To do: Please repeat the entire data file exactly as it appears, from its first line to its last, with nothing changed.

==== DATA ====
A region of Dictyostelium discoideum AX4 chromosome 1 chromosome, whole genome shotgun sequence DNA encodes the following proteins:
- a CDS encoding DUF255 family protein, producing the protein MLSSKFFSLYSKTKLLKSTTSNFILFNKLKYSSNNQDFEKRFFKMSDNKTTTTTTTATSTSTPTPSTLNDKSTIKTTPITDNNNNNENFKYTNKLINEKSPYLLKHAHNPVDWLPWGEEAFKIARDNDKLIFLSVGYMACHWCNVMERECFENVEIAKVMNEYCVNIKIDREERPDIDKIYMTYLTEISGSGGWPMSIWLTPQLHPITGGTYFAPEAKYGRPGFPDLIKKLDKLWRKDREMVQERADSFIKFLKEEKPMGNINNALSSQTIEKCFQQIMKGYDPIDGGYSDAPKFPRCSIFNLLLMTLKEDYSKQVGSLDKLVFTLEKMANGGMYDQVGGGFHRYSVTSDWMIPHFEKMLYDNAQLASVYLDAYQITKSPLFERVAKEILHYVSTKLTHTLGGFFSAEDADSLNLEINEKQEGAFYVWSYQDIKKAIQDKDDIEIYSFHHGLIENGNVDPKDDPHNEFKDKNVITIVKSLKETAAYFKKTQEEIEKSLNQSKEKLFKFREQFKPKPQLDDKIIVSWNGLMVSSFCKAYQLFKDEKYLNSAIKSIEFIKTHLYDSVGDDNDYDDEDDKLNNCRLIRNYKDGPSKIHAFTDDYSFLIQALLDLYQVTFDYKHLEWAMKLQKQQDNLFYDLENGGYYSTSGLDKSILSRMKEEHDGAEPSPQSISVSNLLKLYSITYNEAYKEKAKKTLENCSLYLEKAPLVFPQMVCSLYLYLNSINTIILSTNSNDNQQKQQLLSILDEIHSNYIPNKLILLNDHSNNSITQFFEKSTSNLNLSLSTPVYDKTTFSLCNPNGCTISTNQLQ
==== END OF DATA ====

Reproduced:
A region of Dictyostelium discoideum AX4 chromosome 1 chromosome, whole genome shotgun sequence DNA encodes the following proteins:
- a CDS encoding DUF255 family protein, producing the protein MLSSKFFSLYSKTKLLKSTTSNFILFNKLKYSSNNQDFEKRFFKMSDNKTTTTTTTATSTSTPTPSTLNDKSTIKTTPITDNNNNNENFKYTNKLINEKSPYLLKHAHNPVDWLPWGEEAFKIARDNDKLIFLSVGYMACHWCNVMERECFENVEIAKVMNEYCVNIKIDREERPDIDKIYMTYLTEISGSGGWPMSIWLTPQLHPITGGTYFAPEAKYGRPGFPDLIKKLDKLWRKDREMVQERADSFIKFLKEEKPMGNINNALSSQTIEKCFQQIMKGYDPIDGGYSDAPKFPRCSIFNLLLMTLKEDYSKQVGSLDKLVFTLEKMANGGMYDQVGGGFHRYSVTSDWMIPHFEKMLYDNAQLASVYLDAYQITKSPLFERVAKEILHYVSTKLTHTLGGFFSAEDADSLNLEINEKQEGAFYVWSYQDIKKAIQDKDDIEIYSFHHGLIENGNVDPKDDPHNEFKDKNVITIVKSLKETAAYFKKTQEEIEKSLNQSKEKLFKFREQFKPKPQLDDKIIVSWNGLMVSSFCKAYQLFKDEKYLNSAIKSIEFIKTHLYDSVGDDNDYDDEDDKLNNCRLIRNYKDGPSKIHAFTDDYSFLIQALLDLYQVTFDYKHLEWAMKLQKQQDNLFYDLENGGYYSTSGLDKSILSRMKEEHDGAEPSPQSISVSNLLKLYSITYNEAYKEKAKKTLENCSLYLEKAPLVFPQMVCSLYLYLNSINTIILSTNSNDNQQKQQLLSILDEIHSNYIPNKLILLNDHSNNSITQFFEKSTSNLNLSLSTPVYDKTTFSLCNPNGCTISTNQLQ